GPUs and the Future of Parallel Computing

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Citation: Stephen W. Keckler, William J. Dally, Brucek Khailany, Michael Garland, David Glasco (2011/10/17) GPUs and the Future of Parallel Computing. IEEE Micro (RSS)
DOI (original publisher): 10.1109/MM.2011.89
Semantic Scholar (metadata): 10.1109/MM.2011.89
Sci-Hub (fulltext): 10.1109/MM.2011.89
Internet Archive Scholar (search for fulltext): GPUs and the Future of Parallel Computing
Tagged: Computer Science (RSS) computer architecture (RSS)





  • Clock-rate scaling has hit diminishing returns, have to go to multicore.
  • Lots of different kinds of multicore. GPUs present {a large number of simple cores, thousands of parallel fine-graine threads, and large memory bandwidth}.
  • But they have inherent difficulties: {energy efficiency is hard, memory bandwidth is increasing at a decreasing rate, and parallel programming is hard}.
    • Energy-efficiency:
      • Modern CPUs have branch prediction, out-of-order execution, large caches because when they were conceived, power was plentiful and performance was the primary goal. Now, those are flipped.
      • A lot of energy is spent reading/writing from memory. Try to minimize this with better caches at the algorithm, compiler, and architectural levels.
      • Potential solutions: in-order cores, instruction registers, shallower pipelines, register-file caching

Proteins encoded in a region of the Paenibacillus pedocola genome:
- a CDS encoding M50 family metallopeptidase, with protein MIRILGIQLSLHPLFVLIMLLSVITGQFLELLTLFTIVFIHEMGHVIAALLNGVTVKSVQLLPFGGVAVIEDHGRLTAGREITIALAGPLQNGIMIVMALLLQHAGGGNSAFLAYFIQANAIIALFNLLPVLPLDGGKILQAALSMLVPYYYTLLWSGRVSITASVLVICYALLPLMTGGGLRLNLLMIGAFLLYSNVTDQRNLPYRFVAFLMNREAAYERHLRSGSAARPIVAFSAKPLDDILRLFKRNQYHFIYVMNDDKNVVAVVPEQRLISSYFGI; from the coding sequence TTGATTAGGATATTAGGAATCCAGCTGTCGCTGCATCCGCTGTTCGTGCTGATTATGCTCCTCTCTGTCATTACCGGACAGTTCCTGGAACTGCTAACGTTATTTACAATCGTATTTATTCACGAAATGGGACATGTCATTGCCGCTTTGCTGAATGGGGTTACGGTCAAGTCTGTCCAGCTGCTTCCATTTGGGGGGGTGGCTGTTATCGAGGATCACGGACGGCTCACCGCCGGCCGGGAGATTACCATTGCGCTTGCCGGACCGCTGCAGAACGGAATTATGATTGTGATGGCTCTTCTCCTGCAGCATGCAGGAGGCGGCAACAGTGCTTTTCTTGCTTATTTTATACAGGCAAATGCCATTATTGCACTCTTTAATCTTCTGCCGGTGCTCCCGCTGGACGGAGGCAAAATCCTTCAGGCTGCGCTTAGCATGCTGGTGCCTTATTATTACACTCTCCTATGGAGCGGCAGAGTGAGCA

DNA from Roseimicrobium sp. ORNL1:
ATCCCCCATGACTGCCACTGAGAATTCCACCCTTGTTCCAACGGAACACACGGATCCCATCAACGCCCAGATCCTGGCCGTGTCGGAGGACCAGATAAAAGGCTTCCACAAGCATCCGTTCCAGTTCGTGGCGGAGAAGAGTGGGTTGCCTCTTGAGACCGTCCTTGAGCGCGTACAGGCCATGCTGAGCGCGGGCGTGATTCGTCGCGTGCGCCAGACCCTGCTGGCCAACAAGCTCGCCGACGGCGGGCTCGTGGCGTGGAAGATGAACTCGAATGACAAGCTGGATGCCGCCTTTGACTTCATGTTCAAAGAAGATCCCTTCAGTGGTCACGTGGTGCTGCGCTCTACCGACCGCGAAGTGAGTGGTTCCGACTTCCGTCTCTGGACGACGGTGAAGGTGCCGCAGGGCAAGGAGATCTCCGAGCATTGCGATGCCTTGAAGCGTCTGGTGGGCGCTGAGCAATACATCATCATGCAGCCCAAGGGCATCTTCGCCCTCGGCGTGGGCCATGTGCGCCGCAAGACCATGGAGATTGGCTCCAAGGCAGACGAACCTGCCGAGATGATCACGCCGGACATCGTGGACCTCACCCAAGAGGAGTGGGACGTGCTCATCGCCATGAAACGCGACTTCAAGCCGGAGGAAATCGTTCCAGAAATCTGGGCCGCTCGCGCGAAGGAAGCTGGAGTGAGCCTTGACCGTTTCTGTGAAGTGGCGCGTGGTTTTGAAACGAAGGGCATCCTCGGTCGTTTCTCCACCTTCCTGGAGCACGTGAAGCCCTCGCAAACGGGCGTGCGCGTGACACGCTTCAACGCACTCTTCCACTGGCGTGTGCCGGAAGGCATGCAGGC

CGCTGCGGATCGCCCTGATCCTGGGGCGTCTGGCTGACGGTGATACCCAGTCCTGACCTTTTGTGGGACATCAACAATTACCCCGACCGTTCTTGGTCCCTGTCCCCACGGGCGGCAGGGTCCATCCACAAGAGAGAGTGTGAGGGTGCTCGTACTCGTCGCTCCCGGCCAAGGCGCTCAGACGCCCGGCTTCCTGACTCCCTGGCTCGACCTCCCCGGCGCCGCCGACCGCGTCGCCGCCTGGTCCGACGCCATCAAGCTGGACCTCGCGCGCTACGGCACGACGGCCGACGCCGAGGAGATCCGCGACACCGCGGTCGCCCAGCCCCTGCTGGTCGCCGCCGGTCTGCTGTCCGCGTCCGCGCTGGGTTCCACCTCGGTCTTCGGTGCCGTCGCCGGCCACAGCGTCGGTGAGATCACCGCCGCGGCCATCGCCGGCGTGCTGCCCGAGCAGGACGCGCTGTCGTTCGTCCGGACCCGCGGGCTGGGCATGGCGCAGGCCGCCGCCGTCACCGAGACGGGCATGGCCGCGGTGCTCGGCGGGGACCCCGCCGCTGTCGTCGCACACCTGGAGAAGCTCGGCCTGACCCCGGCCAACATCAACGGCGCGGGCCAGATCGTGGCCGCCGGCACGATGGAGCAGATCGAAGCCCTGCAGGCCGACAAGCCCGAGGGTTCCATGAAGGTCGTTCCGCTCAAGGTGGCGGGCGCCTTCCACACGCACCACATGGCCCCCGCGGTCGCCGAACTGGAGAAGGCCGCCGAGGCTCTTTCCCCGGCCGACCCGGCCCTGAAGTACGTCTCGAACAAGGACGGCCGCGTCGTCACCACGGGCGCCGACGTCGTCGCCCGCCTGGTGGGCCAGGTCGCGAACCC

• Memory bandwidth:
      • Bandwidth impacts performance on memory-bound applications.
      • Bandwidth impacts power.
      • Potential solutions: through-silicon vias, 3D stacking, NUMA, data compression, scratch pads.
    • Programmability:
      • Programming languages should make the developer care about locality (basically NUMA aware).
      • Need relaxed memory models, possibly dynamic.
      • No good way to manage tens of thousands of threads.
      • Need to support heterogeneous architectures, dynamically.


  • NVIDIA Echelon
  • CPU and GPU on the same die.
  • Unified virtual memory.
  • Have separate latency-optimized cores and throughput-optimized cores.
    • Throughput-optimized cores
      • 8-lane MIMD or SIMT (decided dynamically).
      • long instruction-word
      • Register-file caching
      • Multi-level scheduling (basically SMT)
    • Latency-optimized cores
      • Basically traditional CPUs
  • Memory system
    • Scratch-pads
    • Software-directed caching
  • Programming models
    • Unified memory
    • "Selective" coherence
    • Thread migration (how?)
    • Arbitrary thread synchronization (as opposed to traditional thread-block synchronization)